U.S. Concrete CEO on Trump's Inauguration and Campaign Promises
U.S. Concrete USCR CEO William "Bill" Sandbrook attended the address and agreed with the newly sworn-in president: America's infrastructure has fallen into disrepair and decay.

As President Donald Trump gave his inaugural speech in Washington D.C. on Friday, an overcast day with sprinkles of rain, U.S. Concrete (USCR) CEO William "Bill" Sandbrook attended the address and agreed with the newly sworn-in president: America's infrastructure has fallen into disrepair and decay.

In fact, later that same day, the Delaware River Bridge that connects the Pennsylvania and New Jersey turnpikes was forced to be shut down due to a crack in the framework. It will be a couple of weeks before the extent of the damage on the 61-year-old bridge is understood, and there is no time frame for a permanent fix, according to local media reports. This leaves the more than 40,000 drivers who use that bridge daily in need of an alternate route, and they should expect delays. The Delaware River Bridge is just one of the 58,495 bridges across the U.S. that are structurally deficient, according to the American Road & Transportation Builders Association.

The decaying and deficient infrastructure that the president promises to rebuild presents numerous opportunities for years to come. The  Texas-based company, which produces concrete used for roads and bridges as well as commercial and residential construction, is primed to be a big beneficiary of the President Trump's infrastructure agenda. Since the billionaire businessman was elected president in November, USCR stock has gained 15.5%

"[President Trump's] speech reiterated his campaign platform -- limited regulation, reduced taxes and additional investment in infrastructure," Sandbrook told TheStreet on Monday. "I'm going to take him at face value that he is going to tackle the problem of underfunded infrastructure."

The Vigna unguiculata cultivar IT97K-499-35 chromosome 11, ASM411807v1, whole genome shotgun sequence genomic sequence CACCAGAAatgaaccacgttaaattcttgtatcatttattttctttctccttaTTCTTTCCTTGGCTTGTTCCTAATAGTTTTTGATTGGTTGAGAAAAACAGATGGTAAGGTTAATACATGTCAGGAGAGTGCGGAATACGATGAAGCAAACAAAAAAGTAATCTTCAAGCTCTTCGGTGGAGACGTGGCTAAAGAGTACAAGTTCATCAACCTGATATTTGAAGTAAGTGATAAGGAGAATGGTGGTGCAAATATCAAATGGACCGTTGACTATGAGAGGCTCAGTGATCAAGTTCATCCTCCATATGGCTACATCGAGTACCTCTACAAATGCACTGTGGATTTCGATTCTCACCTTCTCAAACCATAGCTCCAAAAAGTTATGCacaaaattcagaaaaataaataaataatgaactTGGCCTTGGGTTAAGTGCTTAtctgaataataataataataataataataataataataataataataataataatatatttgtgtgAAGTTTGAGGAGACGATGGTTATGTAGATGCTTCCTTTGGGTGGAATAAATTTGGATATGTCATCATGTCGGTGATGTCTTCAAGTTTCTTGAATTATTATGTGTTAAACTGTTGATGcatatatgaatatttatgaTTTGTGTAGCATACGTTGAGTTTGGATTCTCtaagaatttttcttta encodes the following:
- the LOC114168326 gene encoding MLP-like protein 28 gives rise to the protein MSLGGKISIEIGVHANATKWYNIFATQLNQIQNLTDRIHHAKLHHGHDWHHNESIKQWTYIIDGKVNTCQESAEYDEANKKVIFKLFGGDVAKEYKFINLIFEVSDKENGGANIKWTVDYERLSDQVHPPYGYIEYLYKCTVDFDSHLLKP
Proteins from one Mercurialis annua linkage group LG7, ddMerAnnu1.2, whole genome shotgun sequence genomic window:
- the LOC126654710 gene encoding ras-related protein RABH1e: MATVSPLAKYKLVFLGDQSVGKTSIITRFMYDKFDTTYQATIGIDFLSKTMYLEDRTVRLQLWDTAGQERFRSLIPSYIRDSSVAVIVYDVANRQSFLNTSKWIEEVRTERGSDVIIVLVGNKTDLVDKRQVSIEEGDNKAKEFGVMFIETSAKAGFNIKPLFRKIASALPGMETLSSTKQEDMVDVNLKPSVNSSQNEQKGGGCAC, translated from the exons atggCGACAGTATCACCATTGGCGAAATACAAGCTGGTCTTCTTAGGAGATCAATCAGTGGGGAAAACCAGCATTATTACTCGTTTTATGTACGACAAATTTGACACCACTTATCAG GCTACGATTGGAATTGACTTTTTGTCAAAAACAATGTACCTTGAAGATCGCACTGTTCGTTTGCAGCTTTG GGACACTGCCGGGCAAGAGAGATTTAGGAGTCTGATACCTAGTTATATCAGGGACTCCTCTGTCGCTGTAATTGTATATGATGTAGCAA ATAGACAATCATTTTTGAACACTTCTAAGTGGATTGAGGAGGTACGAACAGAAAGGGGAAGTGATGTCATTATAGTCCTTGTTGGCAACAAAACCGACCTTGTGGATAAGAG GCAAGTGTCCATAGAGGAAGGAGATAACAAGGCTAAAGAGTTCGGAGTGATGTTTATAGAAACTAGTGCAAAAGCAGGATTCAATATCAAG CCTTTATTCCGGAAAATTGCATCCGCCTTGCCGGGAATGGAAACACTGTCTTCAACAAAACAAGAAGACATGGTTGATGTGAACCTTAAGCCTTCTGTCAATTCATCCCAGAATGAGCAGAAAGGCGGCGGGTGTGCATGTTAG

REBUILDING THE ROADS

"Everyone is waiting to hear more details about the funding at his point," Sandbrook said. "It will need to come from multiple sources."

President Trump boasted of a $1 trillion infrastructure stimulus plan during his campaign, but it looks like Sandbrook and other infrastructure-related companies will have to wait a little bit longer. House Speaker Paul Ryan said on Tuesday that the plan would be determined in the spring budget, and the size has yet to be determined.

"The goal is to leverage as much as possible," Ryan said during the weekly House GOP press briefing Tuesday, "And our goal is to leverage not just roads and bridges, but pipelines and FAA reauthorizations and so many other things."

THE WALL

Aside from repairing America's infrastructure, the other massive infrastructure project, with no concrete timetable in place, is the "big" and "beautiful" border wall.

Sandbrook, who told TheStreet in November that U.S. Concrete is well positioned to bid on any opportunities if the plan for a wall moves forward, says he has not heard any updates on the wall. 

"I haven't heard anything at this point, I think it's still conceptual," Sandbrook said. He notes that the process to prepare the contracts, put them out for bidding, review the submissions and declare a winner for the project takes a "long time," adding that it was not feasible for the construction of the wall to begin on day one of the Trump administration -- despite the president's many promises to do so during the campaign.

White House press secretary Sean Spicer said on Monday that President Trump is doing "everything he can to direct agencies and Congress to commence with that work as soon as possible." 

BEYOND THE WALL

President Trump's economic policy changes that he is working to implement, such as a lower corporate tax rate and reduced regulations, could be more beneficial for U.S. Concrete than his infrastructure plan.

"On the surface, you'd think infrastructure," Sandbrook said. "But actually only about 16% of our project goes toward infrastructure projects, while 84% of the project goes into other types of buildings like residential, hospitals, schools and industrials."

The CEO says the President's collective policies could push gross domestic product up a point or two, and would probably stimulate construction.

"A healthy economy is what really drives the use of ready-mix concrete," the CEO said, as people tend to build additional housing and employment drives office development.

U.S. Concrete shares were rising by more than 3.5% during the midday trading on Tuesday.

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